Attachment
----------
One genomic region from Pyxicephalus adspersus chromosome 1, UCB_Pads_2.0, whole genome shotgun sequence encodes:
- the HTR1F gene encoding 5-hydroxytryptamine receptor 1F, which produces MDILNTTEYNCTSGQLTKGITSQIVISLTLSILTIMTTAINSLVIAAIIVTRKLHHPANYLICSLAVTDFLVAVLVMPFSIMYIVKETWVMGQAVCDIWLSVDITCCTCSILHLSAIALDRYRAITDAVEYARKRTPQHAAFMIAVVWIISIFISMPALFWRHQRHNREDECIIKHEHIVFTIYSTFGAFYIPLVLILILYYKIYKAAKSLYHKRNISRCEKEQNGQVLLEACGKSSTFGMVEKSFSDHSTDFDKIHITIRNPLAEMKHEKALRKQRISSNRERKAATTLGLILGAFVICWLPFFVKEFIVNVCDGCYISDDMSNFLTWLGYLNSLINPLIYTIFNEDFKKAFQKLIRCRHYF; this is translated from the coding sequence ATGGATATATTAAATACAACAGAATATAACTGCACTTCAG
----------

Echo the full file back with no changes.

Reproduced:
One genomic region from Pyxicephalus adspersus chromosome 1, UCB_Pads_2.0, whole genome shotgun sequence encodes:
- the HTR1F gene encoding 5-hydroxytryptamine receptor 1F, which produces MDILNTTEYNCTSGQLTKGITSQIVISLTLSILTIMTTAINSLVIAAIIVTRKLHHPANYLICSLAVTDFLVAVLVMPFSIMYIVKETWVMGQAVCDIWLSVDITCCTCSILHLSAIALDRYRAITDAVEYARKRTPQHAAFMIAVVWIISIFISMPALFWRHQRHNREDECIIKHEHIVFTIYSTFGAFYIPLVLILILYYKIYKAAKSLYHKRNISRCEKEQNGQVLLEACGKSSTFGMVEKSFSDHSTDFDKIHITIRNPLAEMKHEKALRKQRISSNRERKAATTLGLILGAFVICWLPFFVKEFIVNVCDGCYISDDMSNFLTWLGYLNSLINPLIYTIFNEDFKKAFQKLIRCRHYF; this is translated from the coding sequence ATGGATATATTAAATACAACAGAATATAACTGCACTTCAG